The longest books I’ve finished are Moby Dick, War and Peace, A Suitable Boy, Les Miserables, lots of big Dickens. None of these are terribly difficult intellectually, but in all cases the experience was joyous. Longer is not harder to get through, in my experience. It’s actually much easier to read one 1200 page book, intellectually, than to read 4 books of 300 pages. In the latter case, you have to get accustomed to 4 different worlds, 4 different voices, so many more characters. In the first case, you only acclimatize one time, and then you are sailing. And you get to know those characters so much better, and you become fluent in the sound and the rhythms of the prose. After finishing The Pickwick Papers, the first 150 pages of which are dreck, I missed Sam Weller the way I miss good friends in absentia.
Whenever I teach a book to my students, I assign the first 30 or so pages, talk about those, and then assign increasingly larger sections for the duration of the novel. This isn’t just because beginnings are so important; it’s because starting a novel, and learning to navigate its terrain, is the hardest part, and I want to spend a lot of time helping them with that.
While I don’t have any hard numbers to back this up, I’m pretty sure that most of the books I’ve not finished (but have read at least, say, 40 pages of) come in under 200 pages. Don’t know why, really, but perhaps it’s because the investment doesn’t seem worth it, if I’m not pretty immediately delighted by it. Once I get into it, it’ll just be over. That’s no fun.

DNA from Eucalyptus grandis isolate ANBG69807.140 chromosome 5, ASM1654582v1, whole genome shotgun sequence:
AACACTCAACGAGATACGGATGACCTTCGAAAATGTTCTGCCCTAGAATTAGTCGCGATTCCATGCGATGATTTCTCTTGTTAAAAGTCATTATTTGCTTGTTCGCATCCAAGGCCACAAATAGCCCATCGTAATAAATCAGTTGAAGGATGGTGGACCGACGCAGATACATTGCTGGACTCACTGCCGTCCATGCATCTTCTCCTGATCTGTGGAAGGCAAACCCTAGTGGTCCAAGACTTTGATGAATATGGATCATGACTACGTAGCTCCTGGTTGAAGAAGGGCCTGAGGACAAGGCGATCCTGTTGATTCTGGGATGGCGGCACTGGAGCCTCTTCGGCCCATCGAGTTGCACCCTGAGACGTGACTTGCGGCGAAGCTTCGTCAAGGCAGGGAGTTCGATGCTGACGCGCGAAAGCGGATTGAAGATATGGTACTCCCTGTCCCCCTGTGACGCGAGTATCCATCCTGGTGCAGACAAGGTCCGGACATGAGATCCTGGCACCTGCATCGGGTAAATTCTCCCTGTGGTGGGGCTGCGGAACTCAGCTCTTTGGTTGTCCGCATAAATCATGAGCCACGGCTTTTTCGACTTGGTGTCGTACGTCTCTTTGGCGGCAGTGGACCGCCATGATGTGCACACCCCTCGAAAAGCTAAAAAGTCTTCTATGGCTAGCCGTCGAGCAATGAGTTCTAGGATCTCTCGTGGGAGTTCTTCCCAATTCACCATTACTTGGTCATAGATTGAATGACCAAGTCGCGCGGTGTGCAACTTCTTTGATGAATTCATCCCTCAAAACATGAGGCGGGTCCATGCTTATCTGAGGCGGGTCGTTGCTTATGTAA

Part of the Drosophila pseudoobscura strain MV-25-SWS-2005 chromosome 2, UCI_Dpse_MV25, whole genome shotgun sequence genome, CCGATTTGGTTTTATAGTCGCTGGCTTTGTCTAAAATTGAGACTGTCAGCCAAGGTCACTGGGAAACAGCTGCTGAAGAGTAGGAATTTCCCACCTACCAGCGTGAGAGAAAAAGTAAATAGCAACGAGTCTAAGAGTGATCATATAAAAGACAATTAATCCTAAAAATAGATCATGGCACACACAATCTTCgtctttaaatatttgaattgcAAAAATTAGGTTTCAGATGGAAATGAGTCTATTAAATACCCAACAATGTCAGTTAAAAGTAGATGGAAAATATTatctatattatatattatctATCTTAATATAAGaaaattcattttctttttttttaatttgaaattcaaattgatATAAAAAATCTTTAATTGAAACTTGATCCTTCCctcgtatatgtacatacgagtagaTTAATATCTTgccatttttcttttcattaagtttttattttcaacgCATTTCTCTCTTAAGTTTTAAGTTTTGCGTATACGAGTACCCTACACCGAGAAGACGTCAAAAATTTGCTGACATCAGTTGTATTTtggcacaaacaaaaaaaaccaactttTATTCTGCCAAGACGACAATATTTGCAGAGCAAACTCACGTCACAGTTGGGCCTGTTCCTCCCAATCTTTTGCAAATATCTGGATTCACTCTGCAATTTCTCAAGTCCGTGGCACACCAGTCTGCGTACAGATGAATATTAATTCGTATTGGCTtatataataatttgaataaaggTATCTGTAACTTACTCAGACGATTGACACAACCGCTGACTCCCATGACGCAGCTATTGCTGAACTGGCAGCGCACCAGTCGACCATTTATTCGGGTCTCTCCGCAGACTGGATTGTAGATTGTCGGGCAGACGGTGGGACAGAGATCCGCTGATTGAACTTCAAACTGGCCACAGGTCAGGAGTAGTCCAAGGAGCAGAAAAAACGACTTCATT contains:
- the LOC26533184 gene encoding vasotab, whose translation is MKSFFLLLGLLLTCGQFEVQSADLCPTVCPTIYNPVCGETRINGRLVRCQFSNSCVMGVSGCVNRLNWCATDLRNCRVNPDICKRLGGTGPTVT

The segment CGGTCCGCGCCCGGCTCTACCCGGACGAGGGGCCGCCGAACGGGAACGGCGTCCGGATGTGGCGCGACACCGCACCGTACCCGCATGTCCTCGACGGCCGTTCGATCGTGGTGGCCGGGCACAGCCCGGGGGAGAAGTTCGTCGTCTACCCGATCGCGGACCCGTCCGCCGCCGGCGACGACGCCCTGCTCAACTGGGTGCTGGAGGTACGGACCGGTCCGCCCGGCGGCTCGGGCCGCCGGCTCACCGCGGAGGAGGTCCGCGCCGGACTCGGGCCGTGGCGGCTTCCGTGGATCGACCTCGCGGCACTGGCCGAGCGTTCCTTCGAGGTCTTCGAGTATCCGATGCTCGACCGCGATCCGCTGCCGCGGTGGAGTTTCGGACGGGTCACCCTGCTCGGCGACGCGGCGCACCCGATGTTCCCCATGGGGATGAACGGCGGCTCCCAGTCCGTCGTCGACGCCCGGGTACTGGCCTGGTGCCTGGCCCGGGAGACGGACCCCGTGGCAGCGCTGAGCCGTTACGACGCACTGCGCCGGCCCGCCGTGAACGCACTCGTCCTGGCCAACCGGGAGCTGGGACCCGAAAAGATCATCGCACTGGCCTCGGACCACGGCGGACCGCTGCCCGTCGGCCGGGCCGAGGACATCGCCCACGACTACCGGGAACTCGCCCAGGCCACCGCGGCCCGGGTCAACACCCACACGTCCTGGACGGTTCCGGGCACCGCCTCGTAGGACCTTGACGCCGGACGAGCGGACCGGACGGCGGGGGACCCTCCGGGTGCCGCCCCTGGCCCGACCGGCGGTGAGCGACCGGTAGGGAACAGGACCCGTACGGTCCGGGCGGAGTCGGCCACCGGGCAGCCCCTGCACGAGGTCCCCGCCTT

I prefer television shows to movies for the same reason. If I’ve signed up to immerse myself another person’s vision of things, I don’t want to be hauled ashore after just 2 or 3 hours.
People experience joy reading these kinds of books and that makes me happy in the same way that some people like having gay sex makes me happy. I don’t have gay sex but I am happy that it’s being had and enjoyed because uniformity of desire scares me. It reminds me of that acidic feeling I had in sixth grade when a classmate told me all men wanted to have sex with Pamela Anderson.
But my question is this: Does anyone openly admit that they experience joy reading an ‘intelligent fatty’ because it makes them feel smarter than other people? Is that part of the appeal or is that the dirty little secret of the appeal or is that not even a factor?
If I was in Chicago TOMORROW NIGHT (thanks Tim), I’d probably stop by Reckless Records, then go to Ed Debevic’s for mean food, then to the book launch sink for Davis Schneiderman’s new novel, Drain. Readings by some Giant faves: “Steve Tomasula, Cookies & MILF (aka Kelly Haramis & Jennifer Boxrud), Don Share, John Beer, Rebekah Silverman and Tadd Adcox (reading a piece by Fred Sasaki). Artwork by Elizabeth Birnbaum, Karen Larson, Eli Robb and Mai Wagner.” 7pm at Part Time Gallery (5219 N. Clark. 3rd Floor).
After that I’d close down the Oasis and tomorrow morning hit Heartland Cafe.
Well, Mairéad’s microphone went kaput, so you only sort of missed her reading. But the book is still available cheap till I decide we’ve made recompense.
Her latest book, The Best of (What’s Left of) Heaven is a 208-page opus just released by Publishing Genius. Purchases made between now and midnight tonight get a reduced $10 price and free shipping.
What’s Missoni? I have no idea, even after watching this. Which is the best. Why don’t more big $$ machines give more $$ to arts, even if you have to put their name on it.
Dear Missoni, BP, Brad Pitt, whoever: if you pay me $$ to live for a while, I’ll write a book that has your entity’s object or glyphmark or whateverword in it. That’s not a sales pitch. I’m for $$ sponsorship, when it does not demand control, as this clearly did not. Props to places with taste. I like Missoni now, whatever it is.